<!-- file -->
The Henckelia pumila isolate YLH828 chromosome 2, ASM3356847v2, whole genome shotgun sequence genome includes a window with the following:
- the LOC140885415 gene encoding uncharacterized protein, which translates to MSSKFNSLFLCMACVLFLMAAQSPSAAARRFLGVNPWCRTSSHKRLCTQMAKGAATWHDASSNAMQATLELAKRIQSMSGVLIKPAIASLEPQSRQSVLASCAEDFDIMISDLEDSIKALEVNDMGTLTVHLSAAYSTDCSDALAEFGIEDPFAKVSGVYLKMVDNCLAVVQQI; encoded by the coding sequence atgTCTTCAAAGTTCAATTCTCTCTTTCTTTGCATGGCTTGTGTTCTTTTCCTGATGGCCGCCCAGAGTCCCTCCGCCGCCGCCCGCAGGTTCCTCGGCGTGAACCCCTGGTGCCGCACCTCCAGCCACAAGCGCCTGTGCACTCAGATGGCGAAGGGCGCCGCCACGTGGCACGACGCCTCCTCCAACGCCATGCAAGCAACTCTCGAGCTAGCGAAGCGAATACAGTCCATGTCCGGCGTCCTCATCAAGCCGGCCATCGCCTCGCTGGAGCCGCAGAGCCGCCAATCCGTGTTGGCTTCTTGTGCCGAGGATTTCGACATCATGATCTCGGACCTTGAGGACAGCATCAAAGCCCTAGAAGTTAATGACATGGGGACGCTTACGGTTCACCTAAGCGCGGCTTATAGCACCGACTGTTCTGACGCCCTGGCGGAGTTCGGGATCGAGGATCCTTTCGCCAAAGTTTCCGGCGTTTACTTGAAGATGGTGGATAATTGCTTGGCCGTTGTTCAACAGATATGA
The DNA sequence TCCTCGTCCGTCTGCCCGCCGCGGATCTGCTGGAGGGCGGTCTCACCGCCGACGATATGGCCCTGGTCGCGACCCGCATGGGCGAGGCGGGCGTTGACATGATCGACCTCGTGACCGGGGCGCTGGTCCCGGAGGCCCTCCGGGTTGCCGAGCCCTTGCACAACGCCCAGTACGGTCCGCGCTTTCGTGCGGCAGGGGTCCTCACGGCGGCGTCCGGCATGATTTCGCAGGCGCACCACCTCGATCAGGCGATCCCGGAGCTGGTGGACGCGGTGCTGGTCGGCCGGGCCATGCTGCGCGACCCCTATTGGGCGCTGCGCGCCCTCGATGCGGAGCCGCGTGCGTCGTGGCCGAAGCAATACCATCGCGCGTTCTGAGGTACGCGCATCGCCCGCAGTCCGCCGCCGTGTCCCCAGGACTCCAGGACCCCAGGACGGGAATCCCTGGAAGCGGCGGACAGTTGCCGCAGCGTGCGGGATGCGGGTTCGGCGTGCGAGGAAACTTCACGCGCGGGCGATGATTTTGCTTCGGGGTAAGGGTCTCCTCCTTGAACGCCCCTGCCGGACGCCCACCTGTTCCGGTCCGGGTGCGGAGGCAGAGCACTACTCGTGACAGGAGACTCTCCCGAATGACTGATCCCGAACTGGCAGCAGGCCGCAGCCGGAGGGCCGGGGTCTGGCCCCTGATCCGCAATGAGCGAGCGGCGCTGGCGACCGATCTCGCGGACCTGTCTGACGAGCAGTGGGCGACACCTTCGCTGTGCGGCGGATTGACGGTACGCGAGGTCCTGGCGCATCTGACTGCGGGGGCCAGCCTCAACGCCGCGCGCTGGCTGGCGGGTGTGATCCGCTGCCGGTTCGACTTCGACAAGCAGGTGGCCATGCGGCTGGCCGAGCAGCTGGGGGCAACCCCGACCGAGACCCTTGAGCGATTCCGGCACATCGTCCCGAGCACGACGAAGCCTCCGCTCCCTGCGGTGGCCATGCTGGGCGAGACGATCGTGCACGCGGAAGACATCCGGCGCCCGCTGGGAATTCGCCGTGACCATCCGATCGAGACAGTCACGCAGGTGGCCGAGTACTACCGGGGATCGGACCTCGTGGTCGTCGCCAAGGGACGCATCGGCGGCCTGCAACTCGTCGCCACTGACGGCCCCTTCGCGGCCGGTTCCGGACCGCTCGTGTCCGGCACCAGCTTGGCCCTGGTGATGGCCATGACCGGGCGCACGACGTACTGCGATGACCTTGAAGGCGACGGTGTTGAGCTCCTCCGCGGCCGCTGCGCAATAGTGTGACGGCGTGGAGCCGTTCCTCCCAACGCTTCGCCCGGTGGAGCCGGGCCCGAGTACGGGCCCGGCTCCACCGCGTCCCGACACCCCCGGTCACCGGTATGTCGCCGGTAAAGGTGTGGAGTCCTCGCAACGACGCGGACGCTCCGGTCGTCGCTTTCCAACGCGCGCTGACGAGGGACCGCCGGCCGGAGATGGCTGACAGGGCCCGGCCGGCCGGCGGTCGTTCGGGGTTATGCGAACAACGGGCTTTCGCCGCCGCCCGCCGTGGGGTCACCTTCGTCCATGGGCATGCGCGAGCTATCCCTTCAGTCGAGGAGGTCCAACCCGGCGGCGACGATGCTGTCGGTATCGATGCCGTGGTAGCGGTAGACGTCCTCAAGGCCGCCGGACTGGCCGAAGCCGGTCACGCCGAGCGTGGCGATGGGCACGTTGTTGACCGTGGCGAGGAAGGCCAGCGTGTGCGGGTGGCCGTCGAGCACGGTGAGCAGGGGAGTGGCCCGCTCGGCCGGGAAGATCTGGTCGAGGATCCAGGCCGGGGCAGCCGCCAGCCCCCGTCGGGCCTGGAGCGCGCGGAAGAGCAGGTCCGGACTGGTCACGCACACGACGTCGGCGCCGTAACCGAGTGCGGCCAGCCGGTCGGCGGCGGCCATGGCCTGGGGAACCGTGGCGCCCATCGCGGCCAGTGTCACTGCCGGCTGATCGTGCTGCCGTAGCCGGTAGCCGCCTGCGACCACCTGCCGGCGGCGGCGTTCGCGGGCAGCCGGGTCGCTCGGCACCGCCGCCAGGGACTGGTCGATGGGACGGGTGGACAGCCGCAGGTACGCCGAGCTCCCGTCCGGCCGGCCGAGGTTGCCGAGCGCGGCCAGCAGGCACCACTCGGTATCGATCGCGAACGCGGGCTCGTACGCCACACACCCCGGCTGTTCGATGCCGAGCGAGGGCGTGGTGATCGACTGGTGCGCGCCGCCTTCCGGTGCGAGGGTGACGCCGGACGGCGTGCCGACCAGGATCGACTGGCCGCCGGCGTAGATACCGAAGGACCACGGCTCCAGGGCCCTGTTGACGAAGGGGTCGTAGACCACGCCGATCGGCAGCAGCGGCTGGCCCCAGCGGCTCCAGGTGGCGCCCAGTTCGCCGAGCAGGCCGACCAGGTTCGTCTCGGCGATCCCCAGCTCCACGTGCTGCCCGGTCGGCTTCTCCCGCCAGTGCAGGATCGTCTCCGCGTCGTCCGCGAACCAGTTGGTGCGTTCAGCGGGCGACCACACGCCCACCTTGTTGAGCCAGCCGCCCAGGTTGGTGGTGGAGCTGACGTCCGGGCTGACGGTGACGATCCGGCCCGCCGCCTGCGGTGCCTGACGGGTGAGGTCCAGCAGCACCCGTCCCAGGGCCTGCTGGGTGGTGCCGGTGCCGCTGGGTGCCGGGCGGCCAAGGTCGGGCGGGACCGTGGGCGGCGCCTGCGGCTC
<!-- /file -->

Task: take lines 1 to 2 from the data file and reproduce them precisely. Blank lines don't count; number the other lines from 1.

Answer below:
The Henckelia pumila isolate YLH828 chromosome 2, ASM3356847v2, whole genome shotgun sequence genome includes a window with the following:
- the LOC140885415 gene encoding uncharacterized protein, which translates to MSSKFNSLFLCMACVLFLMAAQSPSAAARRFLGVNPWCRTSSHKRLCTQMAKGAATWHDASSNAMQATLELAKRIQSMSGVLIKPAIASLEPQSRQSVLASCAEDFDIMISDLEDSIKALEVNDMGTLTVHLSAAYSTDCSDALAEFGIEDPFAKVSGVYLKMVDNCLAVVQQI; encoded by the coding sequence atgTCTTCAAAGTTCAATTCTCTCTTTCTTTGCATGGCTTGTGTTCTTTTCCTGATGGCCGCCCAGAGTCCCTCCGCCGCCGCCCGCAGGTTCCTCGGCGTGAACCCCTGGTGCCGCACCTCCAGCCACAAGCGCCTGTGCACTCAGATGGCGAAGGGCGCCGCCACGTGGCACGACGCCTCCTCCAACGCCATGCAAGCAACTCTCGAGCTAGCGAAGCGAATACAGTCCATGTCCGGCGTCCTCATCAAGCCGGCCATCGCCTCGCTGGAGCCGCAGAGCCGCCAATCCGTGTTGGCTTCTTGTGCCGAGGATTTCGACATCATGATCTCGGACCTTGAGGACAGCATCAAAGCCCTAGAAGTTAATGACATGGGGACGCTTACGGTTCACCTAAGCGCGGCTTATAGCACCGACTGTTCTGACGCCCTGGCGGAGTTCGGGATCGAGGATCCTTTCGCCAAAGTTTCCGGCGTTTACTTGAAGATGGTGGATAATTGCTTGGCCGTTGTTCAACAGATATGA